Materials and Methods

Preparation of ARE

The ARE used in this study was supplied from Cosmax NBT (Korea). The dried aerial parts of A. rugosa were powdered and extracted in water at 95°C for 4 h, followed by filtration. The water in ARE filtrates was evaporated in vacuo using vacuum rotary evaporator (Heidolph Instruments GmbH & Co. KG., Germany) to obtain ARE at a 10% yield (w/w).

Animal Experiment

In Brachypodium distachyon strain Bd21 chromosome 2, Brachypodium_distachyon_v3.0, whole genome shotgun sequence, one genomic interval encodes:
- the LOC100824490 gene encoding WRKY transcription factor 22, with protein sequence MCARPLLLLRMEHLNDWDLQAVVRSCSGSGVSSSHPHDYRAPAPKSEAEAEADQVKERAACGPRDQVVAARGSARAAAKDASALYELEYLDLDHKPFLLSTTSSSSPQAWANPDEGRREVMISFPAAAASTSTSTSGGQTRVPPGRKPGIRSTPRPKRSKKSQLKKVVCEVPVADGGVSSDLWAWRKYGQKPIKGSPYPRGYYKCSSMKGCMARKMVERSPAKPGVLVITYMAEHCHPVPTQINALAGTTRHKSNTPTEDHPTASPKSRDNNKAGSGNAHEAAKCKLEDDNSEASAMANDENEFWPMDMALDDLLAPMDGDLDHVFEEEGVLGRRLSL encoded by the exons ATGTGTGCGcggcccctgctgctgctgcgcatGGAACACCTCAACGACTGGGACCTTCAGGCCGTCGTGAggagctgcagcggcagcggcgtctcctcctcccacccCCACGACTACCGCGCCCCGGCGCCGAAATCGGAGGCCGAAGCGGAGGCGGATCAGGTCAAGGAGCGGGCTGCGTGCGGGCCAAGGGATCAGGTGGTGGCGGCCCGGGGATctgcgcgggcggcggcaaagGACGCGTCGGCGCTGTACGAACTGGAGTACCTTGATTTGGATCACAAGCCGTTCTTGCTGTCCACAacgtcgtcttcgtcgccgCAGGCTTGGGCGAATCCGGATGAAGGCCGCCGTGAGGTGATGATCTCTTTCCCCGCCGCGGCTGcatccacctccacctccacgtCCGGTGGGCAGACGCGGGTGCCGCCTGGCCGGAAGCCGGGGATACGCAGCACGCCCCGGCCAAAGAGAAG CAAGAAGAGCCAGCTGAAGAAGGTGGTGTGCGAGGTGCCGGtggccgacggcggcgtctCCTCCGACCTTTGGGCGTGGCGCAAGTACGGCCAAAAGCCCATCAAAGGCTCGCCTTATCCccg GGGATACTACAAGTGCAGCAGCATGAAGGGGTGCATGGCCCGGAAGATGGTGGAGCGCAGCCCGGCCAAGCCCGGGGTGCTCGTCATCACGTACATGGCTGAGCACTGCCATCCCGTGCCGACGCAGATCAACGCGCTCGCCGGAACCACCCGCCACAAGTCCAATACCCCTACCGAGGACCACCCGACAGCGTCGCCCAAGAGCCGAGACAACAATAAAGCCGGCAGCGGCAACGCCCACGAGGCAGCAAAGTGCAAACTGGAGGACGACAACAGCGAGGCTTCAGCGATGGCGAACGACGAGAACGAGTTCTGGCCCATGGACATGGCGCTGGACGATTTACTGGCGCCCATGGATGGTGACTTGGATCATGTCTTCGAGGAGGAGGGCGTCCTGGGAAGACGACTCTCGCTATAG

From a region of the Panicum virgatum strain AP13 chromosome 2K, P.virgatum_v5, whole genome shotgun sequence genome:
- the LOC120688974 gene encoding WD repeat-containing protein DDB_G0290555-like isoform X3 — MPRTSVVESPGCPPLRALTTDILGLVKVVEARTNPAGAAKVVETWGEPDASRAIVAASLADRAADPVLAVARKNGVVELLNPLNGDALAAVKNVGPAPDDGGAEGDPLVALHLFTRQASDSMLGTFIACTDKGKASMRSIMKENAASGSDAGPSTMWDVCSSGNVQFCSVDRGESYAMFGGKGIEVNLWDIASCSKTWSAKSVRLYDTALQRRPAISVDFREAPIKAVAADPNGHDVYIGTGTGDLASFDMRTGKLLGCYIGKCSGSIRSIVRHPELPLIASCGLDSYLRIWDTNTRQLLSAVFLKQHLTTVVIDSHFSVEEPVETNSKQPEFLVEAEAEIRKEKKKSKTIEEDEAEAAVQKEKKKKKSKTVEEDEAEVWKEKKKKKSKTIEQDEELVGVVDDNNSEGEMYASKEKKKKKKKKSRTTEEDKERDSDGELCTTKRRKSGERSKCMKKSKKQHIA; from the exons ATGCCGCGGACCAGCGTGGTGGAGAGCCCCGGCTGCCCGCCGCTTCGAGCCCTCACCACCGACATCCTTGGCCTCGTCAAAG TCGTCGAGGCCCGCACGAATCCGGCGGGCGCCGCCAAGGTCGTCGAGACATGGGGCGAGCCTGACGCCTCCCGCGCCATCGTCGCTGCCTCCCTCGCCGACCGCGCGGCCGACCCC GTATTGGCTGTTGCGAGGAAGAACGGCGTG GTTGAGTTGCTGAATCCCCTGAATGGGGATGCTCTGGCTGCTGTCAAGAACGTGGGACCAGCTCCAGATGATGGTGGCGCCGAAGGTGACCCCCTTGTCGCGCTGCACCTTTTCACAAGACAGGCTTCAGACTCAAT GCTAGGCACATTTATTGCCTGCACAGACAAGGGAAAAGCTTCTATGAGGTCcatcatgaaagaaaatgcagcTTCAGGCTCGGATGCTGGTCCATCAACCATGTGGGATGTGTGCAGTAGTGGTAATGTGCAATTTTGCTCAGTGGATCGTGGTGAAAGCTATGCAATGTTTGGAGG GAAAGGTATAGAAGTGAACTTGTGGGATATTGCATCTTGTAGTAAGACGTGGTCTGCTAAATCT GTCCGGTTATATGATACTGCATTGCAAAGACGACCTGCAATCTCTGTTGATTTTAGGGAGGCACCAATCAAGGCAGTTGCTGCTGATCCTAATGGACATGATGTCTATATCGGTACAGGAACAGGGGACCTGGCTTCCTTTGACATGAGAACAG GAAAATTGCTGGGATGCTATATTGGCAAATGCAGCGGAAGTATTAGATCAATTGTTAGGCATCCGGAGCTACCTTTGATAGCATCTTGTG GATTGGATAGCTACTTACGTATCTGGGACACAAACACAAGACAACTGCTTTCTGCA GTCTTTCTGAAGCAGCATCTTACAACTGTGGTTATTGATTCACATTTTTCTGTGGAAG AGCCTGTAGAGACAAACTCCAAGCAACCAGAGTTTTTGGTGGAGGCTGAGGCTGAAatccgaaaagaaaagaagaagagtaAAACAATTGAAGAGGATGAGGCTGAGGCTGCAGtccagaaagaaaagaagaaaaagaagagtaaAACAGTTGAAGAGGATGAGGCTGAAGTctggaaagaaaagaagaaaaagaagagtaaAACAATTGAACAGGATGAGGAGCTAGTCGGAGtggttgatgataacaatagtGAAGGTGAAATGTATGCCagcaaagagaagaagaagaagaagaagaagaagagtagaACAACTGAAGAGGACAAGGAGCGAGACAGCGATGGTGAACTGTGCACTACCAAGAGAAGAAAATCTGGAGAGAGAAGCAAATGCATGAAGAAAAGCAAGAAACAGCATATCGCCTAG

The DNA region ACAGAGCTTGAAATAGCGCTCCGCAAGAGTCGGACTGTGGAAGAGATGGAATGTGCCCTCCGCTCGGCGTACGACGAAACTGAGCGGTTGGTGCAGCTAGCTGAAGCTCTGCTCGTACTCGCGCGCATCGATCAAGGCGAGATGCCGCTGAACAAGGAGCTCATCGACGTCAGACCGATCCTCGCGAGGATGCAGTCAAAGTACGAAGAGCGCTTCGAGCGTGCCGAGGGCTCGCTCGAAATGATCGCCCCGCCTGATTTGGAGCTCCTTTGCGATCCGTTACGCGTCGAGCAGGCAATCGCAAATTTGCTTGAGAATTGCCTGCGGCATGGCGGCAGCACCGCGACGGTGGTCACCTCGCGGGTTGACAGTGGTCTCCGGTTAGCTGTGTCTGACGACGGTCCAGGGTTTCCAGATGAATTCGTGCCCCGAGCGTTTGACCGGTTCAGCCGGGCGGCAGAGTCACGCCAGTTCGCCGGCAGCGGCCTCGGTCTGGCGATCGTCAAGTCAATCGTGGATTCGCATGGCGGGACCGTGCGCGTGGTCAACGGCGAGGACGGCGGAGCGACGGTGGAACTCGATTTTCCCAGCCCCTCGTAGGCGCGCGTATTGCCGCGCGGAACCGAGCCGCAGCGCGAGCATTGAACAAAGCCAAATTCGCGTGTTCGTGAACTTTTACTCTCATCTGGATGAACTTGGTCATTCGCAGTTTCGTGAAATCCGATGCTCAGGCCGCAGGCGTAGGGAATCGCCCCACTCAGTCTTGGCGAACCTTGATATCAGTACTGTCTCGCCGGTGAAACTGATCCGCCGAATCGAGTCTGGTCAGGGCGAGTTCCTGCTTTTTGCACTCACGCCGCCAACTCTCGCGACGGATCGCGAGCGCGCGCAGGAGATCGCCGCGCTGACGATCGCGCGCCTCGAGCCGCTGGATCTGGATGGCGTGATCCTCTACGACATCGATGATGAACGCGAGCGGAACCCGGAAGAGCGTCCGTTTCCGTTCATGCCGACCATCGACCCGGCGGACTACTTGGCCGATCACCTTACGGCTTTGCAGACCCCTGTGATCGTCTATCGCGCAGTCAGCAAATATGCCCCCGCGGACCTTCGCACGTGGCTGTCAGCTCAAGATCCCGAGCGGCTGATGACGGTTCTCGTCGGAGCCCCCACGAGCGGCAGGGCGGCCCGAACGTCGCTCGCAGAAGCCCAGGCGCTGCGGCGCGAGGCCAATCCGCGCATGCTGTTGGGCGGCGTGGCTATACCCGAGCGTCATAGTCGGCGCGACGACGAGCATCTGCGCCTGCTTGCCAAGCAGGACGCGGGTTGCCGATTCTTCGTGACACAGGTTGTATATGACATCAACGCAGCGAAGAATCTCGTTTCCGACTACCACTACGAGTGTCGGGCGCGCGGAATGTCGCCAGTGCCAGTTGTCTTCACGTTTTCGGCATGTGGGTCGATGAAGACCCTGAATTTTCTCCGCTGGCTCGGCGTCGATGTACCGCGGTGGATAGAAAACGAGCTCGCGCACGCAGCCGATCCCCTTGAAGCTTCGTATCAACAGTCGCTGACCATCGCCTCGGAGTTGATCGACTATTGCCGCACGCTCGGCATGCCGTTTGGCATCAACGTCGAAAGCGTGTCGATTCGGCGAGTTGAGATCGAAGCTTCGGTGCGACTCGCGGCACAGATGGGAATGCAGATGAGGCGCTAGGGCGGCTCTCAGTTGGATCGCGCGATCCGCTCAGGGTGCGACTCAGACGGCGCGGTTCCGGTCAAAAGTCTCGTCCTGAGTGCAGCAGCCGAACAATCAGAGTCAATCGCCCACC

Five-week-old hairless mice (SKH-1) were purchased from Orient Bio (Korea). The mice were housed under well-controlled environments including a light/dark cycle of 12 h, 25-21°C temperature, and 50-60% relative humidity at Yonsei University Laboratory Animal Research Center (Korea). The mice were randomly assigned to the following four groups (six mice per group): (i) control group (CON); (ii) UVB irradiation group (UVB);(iii) UVB plus 100 mg/kg/day ARE-treated group (UVB+ARE100); and (iv) UVB plus 250 mg/kg/day-treated group (UVB+ARE250). After the 1 week of acclimatization, ARE was orally administered carried out once daily for 12 weeks to the UVB+ARE100 and UVB+ARE250 groups. Meanwhile, the hairless mice in the CON and UVB groups were orally administered saline instead of ARE. During the treatment period, concomitant with oral administration of ARE, the back of each mouse in all groups, except the CON group, was irradiated with UVB using the UV crosslinker CL-1000M (UVP, Upland, USA), three times per week. Starting at 75 mJ/cm2, the amount of irradiation was continuously increased by 1 minimal erythema dose (MED) per week, and finally maintained at 3 MED until the end of oral administration. At 12th week, the mice were anesthetized with 325 mg/kg of 2,2,2-tribromoethanol (Sigma-Aldrich, USA) injected intraperitoneally and, then, sacrificed by cardiac puncture. For histological analysis, a small piece of the dorsal section isolated from the mice was fixed with 10% formaldehyde (Junsei Chemical Co., Ltd., Japan). The remaining part of the dorsal skin section was stored at -70°C for the evaluation of molecular mechanism. The animal-experiment was reviewed and approved by the Institute of Animal Care and Use Committee (IACUC) of Yonsei University (approval number: IACUC-A-201803-203-02).